So when an email lobbed in my inbox a week ago announcing European dates for what will surely be the remaining Stones’ final ever tour, I didn’t delete it. My immediate thought was that if they were playing European dates, surely they’ll do a final swing by Australia for the last time, a place they have been coming to since 1966 (and where, legend has it, Keith Richards squired a child during their 1973 tour).

But then, as my eyes scrolled down the list of dates, one jumped out at me.

July 3 at Hyde Park.

Hyde Park. Scene of that legendary 1969 concert.

July 3. The anniversary of Brian Jones’ death.

Add to that it will be 60 years since the band was first formed.

I had to be there.

But London? Could I justify all that expense, not to mention the logistical planning, for a place in a massive crowd to see two men in their late-70s performing as tiny specks on a distant stage?

A little voice in my head said don’t be ridiculous, you might as well set fire to hundred dollar bills.

But a louder voice said it’s the goddamn STONES, man! The ROLLING STONES! MICK! KEITH! HYDE PARK! MIDNIGHT RAMBLER! START ME UP! SATISFACTION!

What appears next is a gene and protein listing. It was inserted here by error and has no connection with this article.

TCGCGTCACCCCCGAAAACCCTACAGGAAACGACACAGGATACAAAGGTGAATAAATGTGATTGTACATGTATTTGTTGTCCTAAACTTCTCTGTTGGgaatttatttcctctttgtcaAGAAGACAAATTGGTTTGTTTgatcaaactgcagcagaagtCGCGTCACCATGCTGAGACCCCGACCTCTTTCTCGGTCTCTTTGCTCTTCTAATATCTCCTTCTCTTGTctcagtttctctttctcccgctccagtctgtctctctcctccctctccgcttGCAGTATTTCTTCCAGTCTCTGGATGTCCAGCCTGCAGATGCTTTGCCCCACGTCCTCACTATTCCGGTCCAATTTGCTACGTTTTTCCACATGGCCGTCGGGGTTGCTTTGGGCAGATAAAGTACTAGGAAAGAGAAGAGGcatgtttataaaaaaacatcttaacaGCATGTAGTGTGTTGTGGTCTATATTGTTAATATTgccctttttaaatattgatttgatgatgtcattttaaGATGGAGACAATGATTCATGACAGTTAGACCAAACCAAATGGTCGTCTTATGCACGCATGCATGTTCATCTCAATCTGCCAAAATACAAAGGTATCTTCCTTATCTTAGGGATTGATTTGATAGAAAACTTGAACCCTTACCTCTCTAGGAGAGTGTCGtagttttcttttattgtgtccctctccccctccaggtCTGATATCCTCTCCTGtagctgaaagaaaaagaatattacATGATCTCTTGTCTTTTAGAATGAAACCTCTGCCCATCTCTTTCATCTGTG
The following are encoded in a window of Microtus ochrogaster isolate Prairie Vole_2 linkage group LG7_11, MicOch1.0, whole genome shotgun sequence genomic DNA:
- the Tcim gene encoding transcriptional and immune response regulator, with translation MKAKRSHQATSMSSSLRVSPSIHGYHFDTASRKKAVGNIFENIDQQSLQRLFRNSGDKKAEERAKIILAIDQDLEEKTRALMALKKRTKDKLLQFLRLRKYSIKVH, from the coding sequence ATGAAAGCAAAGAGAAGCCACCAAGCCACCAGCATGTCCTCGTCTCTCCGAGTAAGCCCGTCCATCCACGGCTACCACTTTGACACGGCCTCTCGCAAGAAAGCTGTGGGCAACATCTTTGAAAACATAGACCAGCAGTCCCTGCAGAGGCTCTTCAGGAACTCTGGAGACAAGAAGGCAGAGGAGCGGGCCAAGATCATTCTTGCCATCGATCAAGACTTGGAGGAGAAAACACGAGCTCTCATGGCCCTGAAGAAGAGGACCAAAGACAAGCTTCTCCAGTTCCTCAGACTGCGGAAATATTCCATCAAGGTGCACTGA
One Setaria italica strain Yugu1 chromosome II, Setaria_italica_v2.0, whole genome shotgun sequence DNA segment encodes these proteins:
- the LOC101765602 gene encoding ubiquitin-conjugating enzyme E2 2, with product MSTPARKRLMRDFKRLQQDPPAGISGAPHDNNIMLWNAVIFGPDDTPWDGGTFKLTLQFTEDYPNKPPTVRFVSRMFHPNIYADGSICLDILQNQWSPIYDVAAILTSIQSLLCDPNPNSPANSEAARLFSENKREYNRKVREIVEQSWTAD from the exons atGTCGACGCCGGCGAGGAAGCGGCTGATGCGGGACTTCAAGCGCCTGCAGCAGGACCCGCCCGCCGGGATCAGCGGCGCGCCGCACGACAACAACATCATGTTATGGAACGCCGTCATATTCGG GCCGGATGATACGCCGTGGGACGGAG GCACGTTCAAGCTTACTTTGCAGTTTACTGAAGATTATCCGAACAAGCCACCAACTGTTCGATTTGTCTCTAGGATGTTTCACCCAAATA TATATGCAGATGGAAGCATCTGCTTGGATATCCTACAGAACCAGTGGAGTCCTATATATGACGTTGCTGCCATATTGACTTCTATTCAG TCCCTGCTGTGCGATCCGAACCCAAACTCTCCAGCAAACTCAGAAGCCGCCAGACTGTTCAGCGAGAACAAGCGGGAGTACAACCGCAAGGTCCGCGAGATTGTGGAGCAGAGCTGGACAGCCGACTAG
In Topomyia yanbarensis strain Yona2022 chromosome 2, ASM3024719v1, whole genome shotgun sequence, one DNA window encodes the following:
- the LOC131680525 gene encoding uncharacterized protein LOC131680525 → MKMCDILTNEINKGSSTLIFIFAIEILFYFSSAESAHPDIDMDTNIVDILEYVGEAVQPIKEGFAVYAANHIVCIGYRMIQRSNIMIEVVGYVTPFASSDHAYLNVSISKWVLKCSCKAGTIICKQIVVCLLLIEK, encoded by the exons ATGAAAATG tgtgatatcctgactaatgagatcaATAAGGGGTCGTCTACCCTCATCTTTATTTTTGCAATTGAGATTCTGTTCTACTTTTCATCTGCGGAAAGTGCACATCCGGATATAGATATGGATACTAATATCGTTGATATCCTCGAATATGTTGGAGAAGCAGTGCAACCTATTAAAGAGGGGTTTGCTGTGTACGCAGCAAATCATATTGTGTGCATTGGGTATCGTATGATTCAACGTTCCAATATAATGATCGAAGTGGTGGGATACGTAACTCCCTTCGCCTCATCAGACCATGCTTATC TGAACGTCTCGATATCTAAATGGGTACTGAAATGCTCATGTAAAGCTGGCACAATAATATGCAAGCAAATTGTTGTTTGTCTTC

The Rolling FUCKING Stones!

Do it! Do it, or you will never forgive yourself.

So a few hundred dollars later, I have two tickets to see the Rolling Stones in London on July 3. Purchasing the tickets online was a saga in itself, technical failings causing me to all but give up before one final effort on a different computer was successful.

I can hardly believe it. I’m going to see Mick and Keith play before their home crowd in Hyde Park. I’m yet to book my flight or arrange accommodation, and it’s still up in the air who will be taking the other ticket. But that will all work itself out.

Just 104 days to go.

In my heart of hearts, I know the concert will be crap. I know I will hardly be able to see the stage, the sound will be terrible, everything will be ultra-expensive. You can hardly expect two old geezers in their late-70s to be able to recreate the magic of their youth. God forbid, illness or worse could still befall one or both of them in the next three months and the whole thing could be cancelled.

But as a wise man once sang, a long time ago, you can’t always get what you want, but if you try some time, you just might find, you get what you need.